Many who saw the movie "Minority Report" experienced two distinct reactions: first, "Please, this is pure science fiction" and then, "There but for the grace of God..." Really, how many of us have not fantasized at least once about what we would do if we ever came upon that guy who stole our car? And maybe on a trip to Best Buy, you imagined for a second what it would be like to just pick up that 60-inch DLP out-of-the-box set, hoist it on your back and walk out of the store. Would you get tackled by a salesperson?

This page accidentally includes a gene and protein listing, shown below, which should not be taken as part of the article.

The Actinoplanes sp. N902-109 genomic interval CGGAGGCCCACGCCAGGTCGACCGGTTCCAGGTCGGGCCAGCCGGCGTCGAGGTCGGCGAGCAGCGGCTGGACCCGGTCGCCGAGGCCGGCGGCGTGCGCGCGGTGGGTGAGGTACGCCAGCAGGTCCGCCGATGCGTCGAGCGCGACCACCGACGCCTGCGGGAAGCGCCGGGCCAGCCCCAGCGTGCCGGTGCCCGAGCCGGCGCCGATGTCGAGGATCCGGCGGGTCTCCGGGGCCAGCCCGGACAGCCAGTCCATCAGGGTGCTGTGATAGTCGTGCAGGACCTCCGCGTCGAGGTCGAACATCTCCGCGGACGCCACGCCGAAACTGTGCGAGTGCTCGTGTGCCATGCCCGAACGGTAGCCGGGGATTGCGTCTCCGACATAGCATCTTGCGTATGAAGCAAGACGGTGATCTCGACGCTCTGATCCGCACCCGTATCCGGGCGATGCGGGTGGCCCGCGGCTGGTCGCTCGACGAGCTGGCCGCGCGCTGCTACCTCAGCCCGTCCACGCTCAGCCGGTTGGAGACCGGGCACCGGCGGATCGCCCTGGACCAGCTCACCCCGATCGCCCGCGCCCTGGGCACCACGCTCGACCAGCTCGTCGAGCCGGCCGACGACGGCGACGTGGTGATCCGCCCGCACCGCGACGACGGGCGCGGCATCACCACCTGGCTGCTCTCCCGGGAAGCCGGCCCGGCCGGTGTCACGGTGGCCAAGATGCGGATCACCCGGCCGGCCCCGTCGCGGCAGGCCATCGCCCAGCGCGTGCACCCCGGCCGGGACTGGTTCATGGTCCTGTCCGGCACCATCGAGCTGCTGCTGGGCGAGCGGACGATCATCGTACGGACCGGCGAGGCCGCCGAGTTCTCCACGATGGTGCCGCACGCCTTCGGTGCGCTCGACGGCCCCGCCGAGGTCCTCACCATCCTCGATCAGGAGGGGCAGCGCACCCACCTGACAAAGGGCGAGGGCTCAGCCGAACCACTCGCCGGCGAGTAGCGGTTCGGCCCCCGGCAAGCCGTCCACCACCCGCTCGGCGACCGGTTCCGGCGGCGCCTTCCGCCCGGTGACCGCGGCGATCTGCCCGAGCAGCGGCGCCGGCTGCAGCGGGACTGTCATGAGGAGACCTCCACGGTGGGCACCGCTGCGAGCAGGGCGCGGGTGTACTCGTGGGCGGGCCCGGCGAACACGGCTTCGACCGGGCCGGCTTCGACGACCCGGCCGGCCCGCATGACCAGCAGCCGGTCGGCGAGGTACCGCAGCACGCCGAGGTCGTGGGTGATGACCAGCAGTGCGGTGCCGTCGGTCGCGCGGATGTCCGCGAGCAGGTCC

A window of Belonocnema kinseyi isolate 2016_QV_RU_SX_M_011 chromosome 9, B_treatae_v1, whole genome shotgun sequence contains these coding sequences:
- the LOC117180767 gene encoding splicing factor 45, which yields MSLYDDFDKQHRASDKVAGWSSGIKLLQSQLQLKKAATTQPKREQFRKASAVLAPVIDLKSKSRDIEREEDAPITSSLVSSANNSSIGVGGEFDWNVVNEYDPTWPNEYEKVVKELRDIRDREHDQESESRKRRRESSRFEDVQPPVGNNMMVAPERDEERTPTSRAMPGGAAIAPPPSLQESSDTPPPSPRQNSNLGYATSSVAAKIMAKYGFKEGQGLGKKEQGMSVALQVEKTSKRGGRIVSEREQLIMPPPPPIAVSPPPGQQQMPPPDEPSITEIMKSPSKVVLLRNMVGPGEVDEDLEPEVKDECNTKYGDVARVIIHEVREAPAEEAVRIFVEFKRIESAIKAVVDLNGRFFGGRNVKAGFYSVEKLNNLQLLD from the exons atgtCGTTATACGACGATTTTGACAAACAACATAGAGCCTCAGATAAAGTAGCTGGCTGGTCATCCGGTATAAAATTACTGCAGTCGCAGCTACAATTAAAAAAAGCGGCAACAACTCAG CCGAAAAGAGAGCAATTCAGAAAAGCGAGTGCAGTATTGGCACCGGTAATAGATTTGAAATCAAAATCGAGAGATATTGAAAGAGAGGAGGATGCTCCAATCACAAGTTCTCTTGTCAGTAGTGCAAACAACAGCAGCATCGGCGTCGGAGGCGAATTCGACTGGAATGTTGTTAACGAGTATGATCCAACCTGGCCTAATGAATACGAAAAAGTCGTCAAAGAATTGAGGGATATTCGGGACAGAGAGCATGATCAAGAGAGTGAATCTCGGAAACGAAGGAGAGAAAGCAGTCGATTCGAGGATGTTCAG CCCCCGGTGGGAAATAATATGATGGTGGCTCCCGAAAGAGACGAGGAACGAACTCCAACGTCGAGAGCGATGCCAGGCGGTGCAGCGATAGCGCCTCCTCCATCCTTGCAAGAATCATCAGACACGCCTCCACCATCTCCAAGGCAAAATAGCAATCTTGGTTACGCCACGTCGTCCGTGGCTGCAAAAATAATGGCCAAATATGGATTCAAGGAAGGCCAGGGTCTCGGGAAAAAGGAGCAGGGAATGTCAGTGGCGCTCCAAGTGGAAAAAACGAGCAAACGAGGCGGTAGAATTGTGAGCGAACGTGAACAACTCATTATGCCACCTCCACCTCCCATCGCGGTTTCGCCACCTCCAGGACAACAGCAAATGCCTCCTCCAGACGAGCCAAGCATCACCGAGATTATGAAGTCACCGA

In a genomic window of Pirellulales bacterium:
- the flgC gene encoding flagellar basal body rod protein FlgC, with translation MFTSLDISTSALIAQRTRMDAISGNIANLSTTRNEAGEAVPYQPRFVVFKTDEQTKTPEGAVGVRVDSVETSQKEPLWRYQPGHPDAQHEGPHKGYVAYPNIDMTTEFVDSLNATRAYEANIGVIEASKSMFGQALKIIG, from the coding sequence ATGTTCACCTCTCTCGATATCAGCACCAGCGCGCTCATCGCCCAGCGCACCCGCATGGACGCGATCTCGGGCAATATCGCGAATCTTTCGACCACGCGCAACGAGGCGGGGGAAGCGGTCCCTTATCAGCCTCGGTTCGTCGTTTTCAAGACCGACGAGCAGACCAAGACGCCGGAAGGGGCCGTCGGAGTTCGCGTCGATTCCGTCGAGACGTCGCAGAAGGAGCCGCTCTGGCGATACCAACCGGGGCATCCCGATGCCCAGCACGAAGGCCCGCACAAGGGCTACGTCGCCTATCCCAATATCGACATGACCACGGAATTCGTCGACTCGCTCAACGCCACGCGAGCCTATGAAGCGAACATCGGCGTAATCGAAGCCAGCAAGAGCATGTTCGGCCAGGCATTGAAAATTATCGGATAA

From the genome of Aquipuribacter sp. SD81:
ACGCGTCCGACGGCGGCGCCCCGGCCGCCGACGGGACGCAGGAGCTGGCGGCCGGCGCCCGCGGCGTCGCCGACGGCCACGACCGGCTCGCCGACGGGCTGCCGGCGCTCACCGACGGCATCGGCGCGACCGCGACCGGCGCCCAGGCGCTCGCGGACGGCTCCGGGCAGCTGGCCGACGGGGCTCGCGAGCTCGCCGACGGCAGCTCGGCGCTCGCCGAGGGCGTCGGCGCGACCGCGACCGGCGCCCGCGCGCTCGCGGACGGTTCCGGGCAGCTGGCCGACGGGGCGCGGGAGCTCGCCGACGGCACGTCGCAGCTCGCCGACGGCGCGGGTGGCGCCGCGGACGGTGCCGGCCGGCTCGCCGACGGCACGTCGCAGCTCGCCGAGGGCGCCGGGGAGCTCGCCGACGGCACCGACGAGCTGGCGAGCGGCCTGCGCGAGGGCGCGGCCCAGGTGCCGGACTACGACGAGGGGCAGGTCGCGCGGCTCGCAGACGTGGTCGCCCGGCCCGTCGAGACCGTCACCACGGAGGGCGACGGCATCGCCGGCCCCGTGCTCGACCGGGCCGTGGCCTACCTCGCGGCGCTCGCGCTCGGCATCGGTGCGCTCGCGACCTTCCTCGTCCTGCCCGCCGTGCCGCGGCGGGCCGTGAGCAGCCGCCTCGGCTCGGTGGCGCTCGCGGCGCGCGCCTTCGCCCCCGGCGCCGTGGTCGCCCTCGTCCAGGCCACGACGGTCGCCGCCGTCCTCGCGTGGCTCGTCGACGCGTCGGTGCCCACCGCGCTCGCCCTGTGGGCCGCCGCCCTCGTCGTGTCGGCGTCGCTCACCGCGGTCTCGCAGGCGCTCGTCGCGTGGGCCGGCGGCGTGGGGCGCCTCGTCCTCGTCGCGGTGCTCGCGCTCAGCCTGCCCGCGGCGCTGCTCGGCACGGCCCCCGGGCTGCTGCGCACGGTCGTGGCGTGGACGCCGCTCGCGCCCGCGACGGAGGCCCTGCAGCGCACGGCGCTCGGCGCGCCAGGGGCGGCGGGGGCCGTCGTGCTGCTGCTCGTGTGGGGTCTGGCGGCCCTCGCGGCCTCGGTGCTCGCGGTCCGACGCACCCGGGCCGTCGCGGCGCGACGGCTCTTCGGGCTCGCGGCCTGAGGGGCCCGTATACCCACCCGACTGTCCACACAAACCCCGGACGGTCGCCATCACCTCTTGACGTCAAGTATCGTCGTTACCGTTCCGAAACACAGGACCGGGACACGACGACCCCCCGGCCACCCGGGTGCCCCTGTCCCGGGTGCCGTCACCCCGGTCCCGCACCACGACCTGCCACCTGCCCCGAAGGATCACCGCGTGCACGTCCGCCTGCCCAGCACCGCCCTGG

But these are just passing thoughts, even the stuff of jokes. They're not actually plans, right? The distinction between the two is just a part of the ethical debate surrounding a study published in the journal Current Biology in February 2007, which reports the findings of an experiment on reading people's intentions. The study, led by John-Dylan Haynes of the Max Planck Institute for Human Cognitive Brain Sciences in Germany, shows that through brain scans and corresponding computer software designed to correlate specific brain activity with specific thoughts, researchers are able to read people's intentions with great accuracy.

How did they do it? Find out on the next page.